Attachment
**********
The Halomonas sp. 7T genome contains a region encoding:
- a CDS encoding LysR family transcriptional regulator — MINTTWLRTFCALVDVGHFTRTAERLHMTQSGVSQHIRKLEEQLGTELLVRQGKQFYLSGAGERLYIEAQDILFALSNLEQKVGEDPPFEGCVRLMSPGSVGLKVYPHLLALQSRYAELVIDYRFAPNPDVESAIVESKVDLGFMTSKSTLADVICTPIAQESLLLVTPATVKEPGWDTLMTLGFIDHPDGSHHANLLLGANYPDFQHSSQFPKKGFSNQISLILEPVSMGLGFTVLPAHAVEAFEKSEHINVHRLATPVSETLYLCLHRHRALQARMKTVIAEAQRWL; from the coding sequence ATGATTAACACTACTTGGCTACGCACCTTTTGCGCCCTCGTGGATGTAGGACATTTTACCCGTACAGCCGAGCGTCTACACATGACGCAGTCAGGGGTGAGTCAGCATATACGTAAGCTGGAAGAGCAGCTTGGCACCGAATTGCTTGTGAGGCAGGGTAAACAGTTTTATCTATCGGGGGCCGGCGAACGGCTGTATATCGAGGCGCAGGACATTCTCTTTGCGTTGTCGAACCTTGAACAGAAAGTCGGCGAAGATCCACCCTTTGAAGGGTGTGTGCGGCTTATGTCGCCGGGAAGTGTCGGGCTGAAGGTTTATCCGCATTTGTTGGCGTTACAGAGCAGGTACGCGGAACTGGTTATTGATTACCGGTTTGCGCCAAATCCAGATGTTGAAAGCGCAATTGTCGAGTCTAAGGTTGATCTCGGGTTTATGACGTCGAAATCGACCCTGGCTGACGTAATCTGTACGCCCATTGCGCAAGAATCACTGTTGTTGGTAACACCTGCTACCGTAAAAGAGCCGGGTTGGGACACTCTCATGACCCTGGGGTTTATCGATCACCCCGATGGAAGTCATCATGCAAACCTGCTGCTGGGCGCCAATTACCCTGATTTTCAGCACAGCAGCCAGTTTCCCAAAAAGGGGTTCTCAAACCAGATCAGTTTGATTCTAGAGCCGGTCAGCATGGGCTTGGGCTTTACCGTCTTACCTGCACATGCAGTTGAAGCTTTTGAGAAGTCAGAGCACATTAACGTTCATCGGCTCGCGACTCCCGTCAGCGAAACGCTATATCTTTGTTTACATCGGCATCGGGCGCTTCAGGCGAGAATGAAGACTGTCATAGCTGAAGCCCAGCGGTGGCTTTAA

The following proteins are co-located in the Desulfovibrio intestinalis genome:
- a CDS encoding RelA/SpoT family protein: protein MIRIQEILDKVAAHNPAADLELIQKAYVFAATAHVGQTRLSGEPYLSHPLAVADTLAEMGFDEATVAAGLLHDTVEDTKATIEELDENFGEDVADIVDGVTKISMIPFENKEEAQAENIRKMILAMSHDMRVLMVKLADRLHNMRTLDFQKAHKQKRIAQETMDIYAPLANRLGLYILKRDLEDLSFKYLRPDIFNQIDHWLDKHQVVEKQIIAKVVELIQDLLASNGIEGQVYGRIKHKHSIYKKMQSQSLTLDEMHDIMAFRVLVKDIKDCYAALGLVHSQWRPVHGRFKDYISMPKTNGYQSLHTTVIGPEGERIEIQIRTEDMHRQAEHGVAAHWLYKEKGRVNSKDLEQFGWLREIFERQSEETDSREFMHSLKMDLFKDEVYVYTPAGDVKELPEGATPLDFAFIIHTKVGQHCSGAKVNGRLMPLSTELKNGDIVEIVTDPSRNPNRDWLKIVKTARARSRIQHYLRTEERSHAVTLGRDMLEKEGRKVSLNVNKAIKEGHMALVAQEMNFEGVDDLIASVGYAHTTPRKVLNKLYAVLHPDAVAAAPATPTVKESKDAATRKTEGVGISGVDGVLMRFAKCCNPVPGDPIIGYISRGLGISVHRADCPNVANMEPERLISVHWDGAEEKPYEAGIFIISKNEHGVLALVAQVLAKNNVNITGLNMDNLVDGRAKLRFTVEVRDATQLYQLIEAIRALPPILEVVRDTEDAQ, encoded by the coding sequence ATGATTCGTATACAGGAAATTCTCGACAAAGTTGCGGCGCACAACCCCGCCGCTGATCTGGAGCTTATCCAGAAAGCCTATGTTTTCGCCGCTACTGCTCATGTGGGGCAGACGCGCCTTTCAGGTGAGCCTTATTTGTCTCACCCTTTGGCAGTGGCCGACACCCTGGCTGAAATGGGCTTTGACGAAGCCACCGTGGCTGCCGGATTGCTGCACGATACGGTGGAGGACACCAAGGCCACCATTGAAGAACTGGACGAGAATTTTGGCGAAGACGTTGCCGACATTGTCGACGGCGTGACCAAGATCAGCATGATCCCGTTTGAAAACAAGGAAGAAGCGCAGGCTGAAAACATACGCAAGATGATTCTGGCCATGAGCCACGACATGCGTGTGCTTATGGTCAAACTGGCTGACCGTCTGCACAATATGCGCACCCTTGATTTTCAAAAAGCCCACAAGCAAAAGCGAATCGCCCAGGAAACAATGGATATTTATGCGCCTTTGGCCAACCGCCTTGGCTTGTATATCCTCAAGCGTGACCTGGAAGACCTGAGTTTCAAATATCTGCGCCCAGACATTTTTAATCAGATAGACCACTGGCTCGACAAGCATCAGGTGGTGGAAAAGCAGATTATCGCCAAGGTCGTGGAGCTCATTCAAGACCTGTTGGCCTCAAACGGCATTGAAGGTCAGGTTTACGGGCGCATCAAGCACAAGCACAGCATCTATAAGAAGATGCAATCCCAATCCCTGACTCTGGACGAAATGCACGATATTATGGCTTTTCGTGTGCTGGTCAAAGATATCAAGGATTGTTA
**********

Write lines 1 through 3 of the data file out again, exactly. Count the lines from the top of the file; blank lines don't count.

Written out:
The Halomonas sp. 7T genome contains a region encoding:
- a CDS encoding LysR family transcriptional regulator — MINTTWLRTFCALVDVGHFTRTAERLHMTQSGVSQHIRKLEEQLGTELLVRQGKQFYLSGAGERLYIEAQDILFALSNLEQKVGEDPPFEGCVRLMSPGSVGLKVYPHLLALQSRYAELVIDYRFAPNPDVESAIVESKVDLGFMTSKSTLADVICTPIAQESLLLVTPATVKEPGWDTLMTLGFIDHPDGSHHANLLLGANYPDFQHSSQFPKKGFSNQISLILEPVSMGLGFTVLPAHAVEAFEKSEHINVHRLATPVSETLYLCLHRHRALQARMKTVIAEAQRWL; from the coding sequence ATGATTAACACTACTTGGCTACGCACCTTTTGCGCCCTCGTGGATGTAGGACATTTTACCCGTACAGCCGAGCGTCTACACATGACGCAGTCAGGGGTGAGTCAGCATATACGTAAGCTGGAAGAGCAGCTTGGCACCGAATTGCTTGTGAGGCAGGGTAAACAGTTTTATCTATCGGGGGCCGGCGAACGGCTGTATATCGAGGCGCAGGACATTCTCTTTGCGTTGTCGAACCTTGAACAGAAAGTCGGCGAAGATCCACCCTTTGAAGGGTGTGTGCGGCTTATGTCGCCGGGAAGTGTCGGGCTGAAGGTTTATCCGCATTTGTTGGCGTTACAGAGCAGGTACGCGGAACTGGTTATTGATTACCGGTTTGCGCCAAATCCAGATGTTGAAAGCGCAATTGTCGAGTCTAAGGTTGATCTCGGGTTTATGACGTCGAAATCGACCCTGGCTGACGTAATCTGTACGCCCATTGCGCAAGAATCACTGTTGTTGGTAACACCTGCTACCGTAAAAGAGCCGGGTTGGGACACTCTCATGACCCTGGGGTTTATCGATCACCCCGATGGAAGTCATCATGCAAACCTGCTGCTGGGCGCCAATTACCCTGATTTTCAGCACAGCAGCCAGTTTCCCAAAAAGGGGTTCTCAAACCAGATCAGTTTGATTCTAGAGCCGGTCAGCATGGGCTTGGGCTTTACCGTCTTACCTGCACATGCAGTTGAAGCTTTTGAGAAGTCAGAGCACATTAACGTTCATCGGCTCGCGACTCCCGTCAGCGAAACGCTATATCTTTGTTTACATCGGCATCGGGCGCTTCAGGCGAGAATGAAGACTGTCATAGCTGAAGCCCAGCGGTGGCTTTAA

The following proteins are co-located in the Desulfovibrio intestinalis genome: